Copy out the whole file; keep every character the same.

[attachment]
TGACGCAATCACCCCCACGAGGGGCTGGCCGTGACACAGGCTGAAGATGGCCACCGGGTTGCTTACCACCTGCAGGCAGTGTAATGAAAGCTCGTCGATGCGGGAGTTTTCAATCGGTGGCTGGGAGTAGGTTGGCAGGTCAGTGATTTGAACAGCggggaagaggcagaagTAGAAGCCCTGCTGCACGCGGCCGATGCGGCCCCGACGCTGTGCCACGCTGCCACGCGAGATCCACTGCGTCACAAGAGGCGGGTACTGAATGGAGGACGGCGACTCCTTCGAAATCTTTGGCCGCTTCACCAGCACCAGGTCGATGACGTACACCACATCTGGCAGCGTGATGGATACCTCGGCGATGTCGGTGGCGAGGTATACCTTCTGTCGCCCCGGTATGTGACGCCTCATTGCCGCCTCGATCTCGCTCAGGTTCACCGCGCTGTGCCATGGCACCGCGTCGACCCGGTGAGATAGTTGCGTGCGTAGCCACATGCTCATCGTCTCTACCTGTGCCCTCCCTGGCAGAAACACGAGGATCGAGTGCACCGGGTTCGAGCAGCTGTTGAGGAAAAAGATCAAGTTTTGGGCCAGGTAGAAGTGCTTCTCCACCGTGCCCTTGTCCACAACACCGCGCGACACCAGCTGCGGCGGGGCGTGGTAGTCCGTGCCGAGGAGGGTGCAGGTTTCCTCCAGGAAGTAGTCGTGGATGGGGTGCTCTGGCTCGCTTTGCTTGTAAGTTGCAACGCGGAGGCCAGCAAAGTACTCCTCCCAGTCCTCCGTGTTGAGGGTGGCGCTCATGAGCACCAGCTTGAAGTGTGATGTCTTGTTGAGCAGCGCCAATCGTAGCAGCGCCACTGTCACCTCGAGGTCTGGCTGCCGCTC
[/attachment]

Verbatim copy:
TGACGCAATCACCCCCACGAGGGGCTGGCCGTGACACAGGCTGAAGATGGCCACCGGGTTGCTTACCACCTGCAGGCAGTGTAATGAAAGCTCGTCGATGCGGGAGTTTTCAATCGGTGGCTGGGAGTAGGTTGGCAGGTCAGTGATTTGAACAGCggggaagaggcagaagTAGAAGCCCTGCTGCACGCGGCCGATGCGGCCCCGACGCTGTGCCACGCTGCCACGCGAGATCCACTGCGTCACAAGAGGCGGGTACTGAATGGAGGACGGCGACTCCTTCGAAATCTTTGGCCGCTTCACCAGCACCAGGTCGATGACGTACACCACATCTGGCAGCGTGATGGATACCTCGGCGATGTCGGTGGCGAGGTATACCTTCTGTCGCCCCGGTATGTGACGCCTCATTGCCGCCTCGATCTCGCTCAGGTTCACCGCGCTGTGCCATGGCACCGCGTCGACCCGGTGAGATAGTTGCGTGCGTAGCCACATGCTCATCGTCTCTACCTGTGCCCTCCCTGGCAGAAACACGAGGATCGAGTGCACCGGGTTCGAGCAGCTGTTGAGGAAAAAGATCAAGTTTTGGGCCAGGTAGAAGTGCTTCTCCACCGTGCCCTTGTCCACAACACCGCGCGACACCAGCTGCGGCGGGGCGTGGTAGTCCGTGCCGAGGAGGGTGCAGGTTTCCTCCAGGAAGTAGTCGTGGATGGGGTGCTCTGGCTCGCTTTGCTTGTAAGTTGCAACGCGGAGGCCAGCAAAGTACTCCTCCCAGTCCTCCGTGTTGAGGGTGGCGCTCATGAGCACCAGCTTGAAGTGTGATGTCTTGTTGAGCAGCGCCAATCGTAGCAGCGCCACTGTCACCTCGAGGTCTGGCTGCCGCTC